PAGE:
For their study, Prof. Boeckxstaens and his colleagues looked at the bowels of individuals with PI-IBS, who developed the condition after being exposed to contaminated drinking water.
Based on previous work by other researchers, the team expected to find low levels of inflammation — a remnant of the fight against gastroenteritis and thought to be the cause of pain — in their study subjects.
“To our surprise, we found no evidence for low-grade inflammation in the bowel[s] of these patients.”
Prof. Guy E. Boeckxstaens
“However,” Prof. Boeckxstaens added, “we did find clear evidence for both neuronal sensitization in PI-IBS patients and a shift in the bowel microenvironment to a pro-nociceptive state.”
The team speculates that the ongoing pain experienced by individuals with PI-IBS is due to the sensitization of pain nerves in the gut environment.
Not only does this finding provide an answer to the question of how pain develops, but it also suggests a novel way of treating the condition, Prof. Boeckxstaens concludes. “[…] Histamine receptor blockade may represent a novel analgesic treatment for these patients.”
As researchers are getting to the bottom of the trillions of microorganisms that live in our guts, we are increasingly beginning to appreciate the role that our microbial passengers play in our health.
Earlier this year, we reported that researchers had transplanted gut bacteria from people with IBS into mice. As a result, the mice developed IBS symptoms. Interestingly, mice that had received microbes from people with IBS and anxiety also displayed anxiety-like behavioral symptoms.
In a separate study, researchers analyzed the composition of microorganisms from the guts of people with CFS, some of whom also had IBS and some who didn’t.
They found distinct microbial profiles that allowed them to distinguish these two sets of individuals from control subjects without CFS and IBS.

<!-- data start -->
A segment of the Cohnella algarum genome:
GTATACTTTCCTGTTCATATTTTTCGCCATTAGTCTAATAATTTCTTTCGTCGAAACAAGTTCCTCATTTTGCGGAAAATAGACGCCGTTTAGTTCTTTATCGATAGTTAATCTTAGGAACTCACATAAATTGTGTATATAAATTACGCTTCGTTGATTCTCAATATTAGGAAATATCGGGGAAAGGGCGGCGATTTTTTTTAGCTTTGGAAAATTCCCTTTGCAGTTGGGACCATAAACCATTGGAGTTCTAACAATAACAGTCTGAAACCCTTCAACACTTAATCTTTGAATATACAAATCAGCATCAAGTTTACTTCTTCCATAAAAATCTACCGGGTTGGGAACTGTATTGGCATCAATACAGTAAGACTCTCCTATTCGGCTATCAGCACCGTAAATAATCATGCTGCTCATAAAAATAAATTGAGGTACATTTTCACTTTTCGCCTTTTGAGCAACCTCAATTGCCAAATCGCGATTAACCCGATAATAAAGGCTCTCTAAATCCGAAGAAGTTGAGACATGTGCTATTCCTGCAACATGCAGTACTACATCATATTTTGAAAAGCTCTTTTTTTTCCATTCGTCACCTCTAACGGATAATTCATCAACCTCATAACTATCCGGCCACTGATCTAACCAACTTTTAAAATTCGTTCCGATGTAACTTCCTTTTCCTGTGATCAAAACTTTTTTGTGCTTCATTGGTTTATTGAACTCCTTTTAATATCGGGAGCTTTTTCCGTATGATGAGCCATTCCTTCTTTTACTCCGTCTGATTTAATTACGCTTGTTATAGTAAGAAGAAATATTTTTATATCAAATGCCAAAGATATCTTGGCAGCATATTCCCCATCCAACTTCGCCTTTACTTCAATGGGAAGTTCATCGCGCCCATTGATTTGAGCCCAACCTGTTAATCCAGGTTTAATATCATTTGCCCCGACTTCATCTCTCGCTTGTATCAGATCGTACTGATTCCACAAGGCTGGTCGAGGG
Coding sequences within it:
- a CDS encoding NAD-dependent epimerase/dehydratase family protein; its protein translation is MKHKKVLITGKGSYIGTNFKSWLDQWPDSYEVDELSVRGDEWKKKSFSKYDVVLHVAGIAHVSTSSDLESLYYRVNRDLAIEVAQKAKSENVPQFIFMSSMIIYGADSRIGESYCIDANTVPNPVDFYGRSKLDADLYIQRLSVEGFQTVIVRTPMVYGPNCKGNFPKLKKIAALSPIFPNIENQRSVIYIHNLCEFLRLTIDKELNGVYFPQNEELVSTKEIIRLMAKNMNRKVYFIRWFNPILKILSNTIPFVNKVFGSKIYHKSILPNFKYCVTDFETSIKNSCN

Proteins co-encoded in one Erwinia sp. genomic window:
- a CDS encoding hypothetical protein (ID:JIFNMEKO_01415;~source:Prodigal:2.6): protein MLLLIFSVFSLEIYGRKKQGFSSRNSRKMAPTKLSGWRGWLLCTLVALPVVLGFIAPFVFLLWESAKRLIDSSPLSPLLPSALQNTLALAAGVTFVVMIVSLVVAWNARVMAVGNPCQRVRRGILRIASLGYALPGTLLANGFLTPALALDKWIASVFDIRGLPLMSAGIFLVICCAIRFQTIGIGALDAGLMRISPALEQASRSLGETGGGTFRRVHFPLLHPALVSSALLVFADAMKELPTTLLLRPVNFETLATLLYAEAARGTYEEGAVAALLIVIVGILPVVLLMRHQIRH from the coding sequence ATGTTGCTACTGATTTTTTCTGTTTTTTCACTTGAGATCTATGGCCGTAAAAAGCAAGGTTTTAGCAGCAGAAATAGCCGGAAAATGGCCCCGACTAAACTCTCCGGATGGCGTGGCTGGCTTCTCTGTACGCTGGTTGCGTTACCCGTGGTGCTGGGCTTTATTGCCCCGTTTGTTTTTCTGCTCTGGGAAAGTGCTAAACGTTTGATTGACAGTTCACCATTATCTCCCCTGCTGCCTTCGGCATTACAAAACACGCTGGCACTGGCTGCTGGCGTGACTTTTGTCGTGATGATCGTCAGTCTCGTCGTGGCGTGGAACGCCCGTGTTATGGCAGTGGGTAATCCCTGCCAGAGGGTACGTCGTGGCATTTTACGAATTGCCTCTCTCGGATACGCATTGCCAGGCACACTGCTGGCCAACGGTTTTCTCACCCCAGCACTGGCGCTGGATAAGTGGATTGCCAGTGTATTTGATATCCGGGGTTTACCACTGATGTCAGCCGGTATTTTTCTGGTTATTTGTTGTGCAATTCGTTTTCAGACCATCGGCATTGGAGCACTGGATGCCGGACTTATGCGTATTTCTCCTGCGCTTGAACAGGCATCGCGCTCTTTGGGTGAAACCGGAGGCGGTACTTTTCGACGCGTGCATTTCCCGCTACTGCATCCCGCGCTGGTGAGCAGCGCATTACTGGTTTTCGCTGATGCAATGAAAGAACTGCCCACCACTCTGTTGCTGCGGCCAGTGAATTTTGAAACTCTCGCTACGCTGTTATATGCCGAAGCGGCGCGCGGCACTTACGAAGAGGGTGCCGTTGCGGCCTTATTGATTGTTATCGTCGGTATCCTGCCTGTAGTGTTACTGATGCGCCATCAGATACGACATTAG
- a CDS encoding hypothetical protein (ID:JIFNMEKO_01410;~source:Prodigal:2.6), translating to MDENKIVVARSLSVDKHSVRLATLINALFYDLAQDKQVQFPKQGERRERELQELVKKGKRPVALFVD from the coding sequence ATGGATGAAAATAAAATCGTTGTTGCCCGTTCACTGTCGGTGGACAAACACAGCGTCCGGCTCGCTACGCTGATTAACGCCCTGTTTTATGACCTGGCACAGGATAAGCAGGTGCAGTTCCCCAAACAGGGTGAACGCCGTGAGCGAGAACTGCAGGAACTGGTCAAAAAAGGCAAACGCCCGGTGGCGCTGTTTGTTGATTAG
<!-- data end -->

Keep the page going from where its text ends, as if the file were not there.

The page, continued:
A greater understanding of how the composition of the microorganisms in the gut contribute to the pathophysiology of IBS will help us to better understand the condition and allow scientists to develop therapies specifically designed to improve gut health.
However, as Prof. Enck points out, “[T]he microbiotic signature (in terms of present species) is very stable.” So, making drastic alterations to our microbiome might be challenging, but changes in diet can certainly improve symptoms in some people with IBS.
Yet it seems that some of our assumptions about food and IBS are wrong.
Food is a very common trigger of symptoms of IBS, but the reason for this phenomenon remains a mystery. Researchers speculate that an exaggerated physiological response to food intake by the gut, food compounds that lead to psychological symptoms, or an interaction between food and the gut microbiome is to blame.
Yet IBS manifests differently in each person, and foods on the “no-go” lists tend to vary accordingly. Moreover, the fact that a particular food item has been incriminated does not necessarily mean that it truly causes symptoms.
“Although patients with IBS readily incriminate specific food items as those that are especially likely to precipitate symptoms, only 11–27 percent of those are correctly identified when confirmed in formal, blinded food challenge studies.”
Prof. Paul Enck
This really muddies the waters for those affected by IBS. But there is hope; more research means a better understanding of which foods to avoid.
“The limitations of dietary surveys and the poor reproducibility of reported food intolerances notwithstanding, some food items are reported as being more problematic: wheat, fruit, and vegetables,” Prof. Enck explains.
Living with IBS can certainly be challenging, whether you’ve already received a medical diagnosis or are just starting out on your journey to find what might be causing your IBS-like symptoms.
For more information on how to change your diet and other practical tips for life with IBS, check out our article, “Coping with irritable bowel syndrome.”